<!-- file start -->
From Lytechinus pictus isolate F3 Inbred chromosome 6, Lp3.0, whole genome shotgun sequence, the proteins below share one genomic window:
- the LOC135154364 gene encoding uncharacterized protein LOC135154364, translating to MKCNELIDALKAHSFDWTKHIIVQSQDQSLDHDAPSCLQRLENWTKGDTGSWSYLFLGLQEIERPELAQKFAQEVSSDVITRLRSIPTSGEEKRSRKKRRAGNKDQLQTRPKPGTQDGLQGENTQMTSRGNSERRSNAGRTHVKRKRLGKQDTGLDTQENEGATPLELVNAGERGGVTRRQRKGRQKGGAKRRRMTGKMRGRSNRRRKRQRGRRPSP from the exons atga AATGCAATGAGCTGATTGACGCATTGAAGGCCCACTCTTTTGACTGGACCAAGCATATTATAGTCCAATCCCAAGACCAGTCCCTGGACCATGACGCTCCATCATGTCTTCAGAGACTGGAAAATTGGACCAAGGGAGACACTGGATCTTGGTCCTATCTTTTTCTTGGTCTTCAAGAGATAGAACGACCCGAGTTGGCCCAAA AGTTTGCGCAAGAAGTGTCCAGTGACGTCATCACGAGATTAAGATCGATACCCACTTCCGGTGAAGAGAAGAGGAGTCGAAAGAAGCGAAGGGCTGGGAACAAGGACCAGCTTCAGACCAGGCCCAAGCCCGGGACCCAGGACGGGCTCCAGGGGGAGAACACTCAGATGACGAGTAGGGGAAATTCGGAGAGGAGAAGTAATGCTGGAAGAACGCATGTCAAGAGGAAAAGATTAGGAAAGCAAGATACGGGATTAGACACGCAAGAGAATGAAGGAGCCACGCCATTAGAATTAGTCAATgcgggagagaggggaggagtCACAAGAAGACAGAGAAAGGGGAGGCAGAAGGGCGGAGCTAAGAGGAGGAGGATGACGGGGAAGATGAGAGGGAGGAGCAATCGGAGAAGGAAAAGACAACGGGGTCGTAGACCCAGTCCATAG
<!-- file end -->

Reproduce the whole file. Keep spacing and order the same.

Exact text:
From Lytechinus pictus isolate F3 Inbred chromosome 6, Lp3.0, whole genome shotgun sequence, the proteins below share one genomic window:
- the LOC135154364 gene encoding uncharacterized protein LOC135154364, translating to MKCNELIDALKAHSFDWTKHIIVQSQDQSLDHDAPSCLQRLENWTKGDTGSWSYLFLGLQEIERPELAQKFAQEVSSDVITRLRSIPTSGEEKRSRKKRRAGNKDQLQTRPKPGTQDGLQGENTQMTSRGNSERRSNAGRTHVKRKRLGKQDTGLDTQENEGATPLELVNAGERGGVTRRQRKGRQKGGAKRRRMTGKMRGRSNRRRKRQRGRRPSP from the exons atga AATGCAATGAGCTGATTGACGCATTGAAGGCCCACTCTTTTGACTGGACCAAGCATATTATAGTCCAATCCCAAGACCAGTCCCTGGACCATGACGCTCCATCATGTCTTCAGAGACTGGAAAATTGGACCAAGGGAGACACTGGATCTTGGTCCTATCTTTTTCTTGGTCTTCAAGAGATAGAACGACCCGAGTTGGCCCAAA AGTTTGCGCAAGAAGTGTCCAGTGACGTCATCACGAGATTAAGATCGATACCCACTTCCGGTGAAGAGAAGAGGAGTCGAAAGAAGCGAAGGGCTGGGAACAAGGACCAGCTTCAGACCAGGCCCAAGCCCGGGACCCAGGACGGGCTCCAGGGGGAGAACACTCAGATGACGAGTAGGGGAAATTCGGAGAGGAGAAGTAATGCTGGAAGAACGCATGTCAAGAGGAAAAGATTAGGAAAGCAAGATACGGGATTAGACACGCAAGAGAATGAAGGAGCCACGCCATTAGAATTAGTCAATgcgggagagaggggaggagtCACAAGAAGACAGAGAAAGGGGAGGCAGAAGGGCGGAGCTAAGAGGAGGAGGATGACGGGGAAGATGAGAGGGAGGAGCAATCGGAGAAGGAAAAGACAACGGGGTCGTAGACCCAGTCCATAG